So, with one weekend of Nationals still to go, there has been what I figure to be unprecedented weather related delays, cancellations, and court changes, all because of the USTA's decisions to use Mobile and Fort Lauderdale as venues for Nationals.  Both locations are likely to have storms or rain that would affect play without any viable backup plan.  At least the National Campus has enough courts and some indoor courts to adapt if needed.

All told, of the 22 18+/40+ events scheduled for Alabama or Florida, a full 13 of them were affected in one way or another with an extra six teams given "co-champion" title than planned.  That is 59% that didn't meet expectations which is a pretty abysmal showing.

There were just six events in Arizona this year (none in California), and 0% has issues.  All were played in warm sunny conditions with no rain, shortened scoring formats, canceled matches, or co-champions declared.

And it all could have been avoided by simply sticking with what had been done the past 5+ years, using Palm Springs and Arizona as the main locations to host Nationals.  While "weather" can happen anywhere (and play in Tucson for a Mixed Nationals was affected several years ago), it is far less likely to occur in the desert than Alabama and Florida, and in my opinion is was just the wrong decision and arguably irresponsible for the USTA to host the majority of Nationals where problems were likely to (and did!) occur.

Players take time off from work, spend thousands of dollars on flights, hotel, food, etc. all with the expectation of getting to play several complete matches over the course of three days.  In my opinion, is the responsibility of the USTA to use locations and venues that maximize the opportunity for that, and this year that was sorely lacking.

I'll probably come up with a poll once the last Nationals are complete this weekend, but what do you think?  Leave a comment here or on Facebook.

Another Nationals in Mobile, rain makes it a sham again

Another weekend of Nationals is complete, and with Mobile hosting again, this time the 40 & over Mixed, we had the chance of another weather related disaster and what do you know, it happened again.

From what I'm told, things went as scheduled the first two days, but Sunday it was drizzling in the morning and they could not play.  Weather.com shows just 0.03 inches of rain for Sunday, but a persistent drizzle keeps hard courts unsafe to play on and that apparently happened.

In any case, after a two hour delay, they elected to use the two indoor courts in the city, I believe those at the convention center on effectively indoor carpet with taped seams and all!  And because of having just two courts, they changed to single set matches.  Here is what the court looked like being laid down (thanks to a reader for sharing the picture).


Starting with the 6.0 level, they used one court each for each semi playing the courts sequentially.  After 6.0 was complete then they moved on to 9.0, 8.0, and 7.0.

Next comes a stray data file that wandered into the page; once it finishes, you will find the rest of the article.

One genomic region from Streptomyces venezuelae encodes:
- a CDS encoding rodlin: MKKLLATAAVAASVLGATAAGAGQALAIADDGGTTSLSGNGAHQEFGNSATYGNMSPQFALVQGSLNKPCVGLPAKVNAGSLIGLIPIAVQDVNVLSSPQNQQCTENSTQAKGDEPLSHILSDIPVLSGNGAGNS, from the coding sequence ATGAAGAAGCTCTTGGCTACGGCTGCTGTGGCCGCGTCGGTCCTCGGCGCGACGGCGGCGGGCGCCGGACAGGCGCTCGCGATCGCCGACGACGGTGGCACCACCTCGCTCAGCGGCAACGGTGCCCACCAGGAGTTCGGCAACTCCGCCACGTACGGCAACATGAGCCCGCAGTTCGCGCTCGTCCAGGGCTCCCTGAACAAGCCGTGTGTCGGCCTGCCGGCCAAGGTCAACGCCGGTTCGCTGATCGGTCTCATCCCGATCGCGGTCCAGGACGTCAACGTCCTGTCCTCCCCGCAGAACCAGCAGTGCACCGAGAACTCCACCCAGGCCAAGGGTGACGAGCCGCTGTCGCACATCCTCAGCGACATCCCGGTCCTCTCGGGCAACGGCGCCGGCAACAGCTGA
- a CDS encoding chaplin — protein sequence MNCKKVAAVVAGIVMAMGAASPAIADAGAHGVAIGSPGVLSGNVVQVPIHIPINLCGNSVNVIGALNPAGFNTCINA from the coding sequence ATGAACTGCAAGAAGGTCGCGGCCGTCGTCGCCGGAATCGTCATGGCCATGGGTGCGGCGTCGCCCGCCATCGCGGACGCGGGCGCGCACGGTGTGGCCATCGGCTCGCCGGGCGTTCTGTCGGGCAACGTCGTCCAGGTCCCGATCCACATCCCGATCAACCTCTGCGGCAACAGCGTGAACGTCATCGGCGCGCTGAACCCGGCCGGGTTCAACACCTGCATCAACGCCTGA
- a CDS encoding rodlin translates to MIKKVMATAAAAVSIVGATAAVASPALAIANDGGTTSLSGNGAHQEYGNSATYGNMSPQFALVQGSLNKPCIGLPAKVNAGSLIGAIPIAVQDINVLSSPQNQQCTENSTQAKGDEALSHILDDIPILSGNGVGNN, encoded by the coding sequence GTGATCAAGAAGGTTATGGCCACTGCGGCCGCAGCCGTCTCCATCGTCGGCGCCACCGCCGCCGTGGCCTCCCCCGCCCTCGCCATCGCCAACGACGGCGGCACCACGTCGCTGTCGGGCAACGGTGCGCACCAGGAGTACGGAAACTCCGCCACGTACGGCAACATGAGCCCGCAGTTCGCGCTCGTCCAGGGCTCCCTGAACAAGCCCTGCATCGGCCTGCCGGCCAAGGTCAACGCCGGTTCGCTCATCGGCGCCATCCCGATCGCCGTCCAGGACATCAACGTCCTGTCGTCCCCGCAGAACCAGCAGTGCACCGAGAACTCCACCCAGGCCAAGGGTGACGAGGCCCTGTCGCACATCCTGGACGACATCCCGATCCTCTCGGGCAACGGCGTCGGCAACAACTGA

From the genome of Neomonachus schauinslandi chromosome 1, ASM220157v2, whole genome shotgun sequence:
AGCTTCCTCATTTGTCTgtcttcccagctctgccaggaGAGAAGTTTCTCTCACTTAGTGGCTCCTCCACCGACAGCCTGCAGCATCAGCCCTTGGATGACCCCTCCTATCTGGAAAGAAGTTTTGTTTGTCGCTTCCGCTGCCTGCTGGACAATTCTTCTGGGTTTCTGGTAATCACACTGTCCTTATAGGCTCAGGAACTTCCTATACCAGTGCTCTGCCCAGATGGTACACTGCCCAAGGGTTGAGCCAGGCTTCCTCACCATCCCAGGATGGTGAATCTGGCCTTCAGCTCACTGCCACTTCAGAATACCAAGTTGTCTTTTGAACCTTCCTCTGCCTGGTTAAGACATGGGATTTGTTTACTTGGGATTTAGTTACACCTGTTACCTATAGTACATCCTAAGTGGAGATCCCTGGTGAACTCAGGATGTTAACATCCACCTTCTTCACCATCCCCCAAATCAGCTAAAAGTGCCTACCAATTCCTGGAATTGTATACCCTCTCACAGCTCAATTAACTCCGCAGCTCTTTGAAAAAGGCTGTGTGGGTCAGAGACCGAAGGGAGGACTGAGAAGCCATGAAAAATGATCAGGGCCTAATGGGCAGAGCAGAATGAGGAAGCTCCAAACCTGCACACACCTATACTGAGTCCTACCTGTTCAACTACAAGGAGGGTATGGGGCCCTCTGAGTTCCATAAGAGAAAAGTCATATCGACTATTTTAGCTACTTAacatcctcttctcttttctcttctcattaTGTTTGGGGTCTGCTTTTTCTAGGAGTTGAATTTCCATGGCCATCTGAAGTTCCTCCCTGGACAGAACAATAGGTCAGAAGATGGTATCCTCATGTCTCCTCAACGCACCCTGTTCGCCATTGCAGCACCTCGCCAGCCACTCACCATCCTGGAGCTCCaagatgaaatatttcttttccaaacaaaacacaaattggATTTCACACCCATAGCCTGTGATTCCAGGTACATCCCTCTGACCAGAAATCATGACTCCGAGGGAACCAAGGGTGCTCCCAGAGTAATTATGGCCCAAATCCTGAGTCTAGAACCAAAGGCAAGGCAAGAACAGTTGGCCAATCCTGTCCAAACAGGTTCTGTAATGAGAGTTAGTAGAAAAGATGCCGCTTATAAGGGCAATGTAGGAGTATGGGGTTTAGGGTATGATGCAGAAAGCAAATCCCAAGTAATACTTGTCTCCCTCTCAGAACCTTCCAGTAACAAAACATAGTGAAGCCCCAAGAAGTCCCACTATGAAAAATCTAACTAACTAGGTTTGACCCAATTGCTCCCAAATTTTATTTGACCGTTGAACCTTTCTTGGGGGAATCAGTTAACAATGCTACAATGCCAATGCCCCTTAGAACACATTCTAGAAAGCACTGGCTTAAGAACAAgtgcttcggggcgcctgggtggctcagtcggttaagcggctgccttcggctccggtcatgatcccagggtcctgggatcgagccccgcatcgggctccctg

Playing single sets on a strange court is certainly not the ideal way to decide a National Champion, but so it is this year.  At least they were able to finish for the 6.0, 7.0, and 9.0 levels it appears, but the 8.0 level shows the semis complete but the final not being played (as of my writing this at least) so I suspect we have yet another co-champion like happened earlier in Mobile.

Note that in order to finish, and since they were playing matches sequentially, if one team was up 2-0 after two matches they called the match and moved on, so everyone in the line-up didn't even get to play.  This happened once for 6.0, twice for 7.0, once for 8.0 (and the final wasn't played), and once for 9.0.

So changed venue/courts, the surface being carpet with taped seams, playing single sets to decide it, and not getting to play all the matches.  All in all, seems like a pretty awful way to decided and finish Nationals.

Hopefully the USTA has learned their lesson and won't be going back to Mobile for Nationals next year.

Tuesday, November 7, 2017

Handicapping USTA League Nationals 18 & over 4.5 Men

Nationals for the 2017 USTA League 18 & over division wraps up this weekend, and so my previews continue.  Here are the 18 & over 4.5 men after doing the.

For all my previews, I'll be using my Estimated Dynamic NTRP Ratings and comparing teams using the top-8 (for 5 court levels) or top-5 (for 3 court levels) averages which gives an idea of who the best teams are, if they play their best players.  Who actually plays and the match-ups a captain is able to get obviously go a long way to determining who will win, but it is still interesting to compare "best" vs "best".  The actual detailed numbers along with full roster averages and by court played averages are available as part of a Flight Report which can still be purchased for any Nationals flight.  Contact me if interested.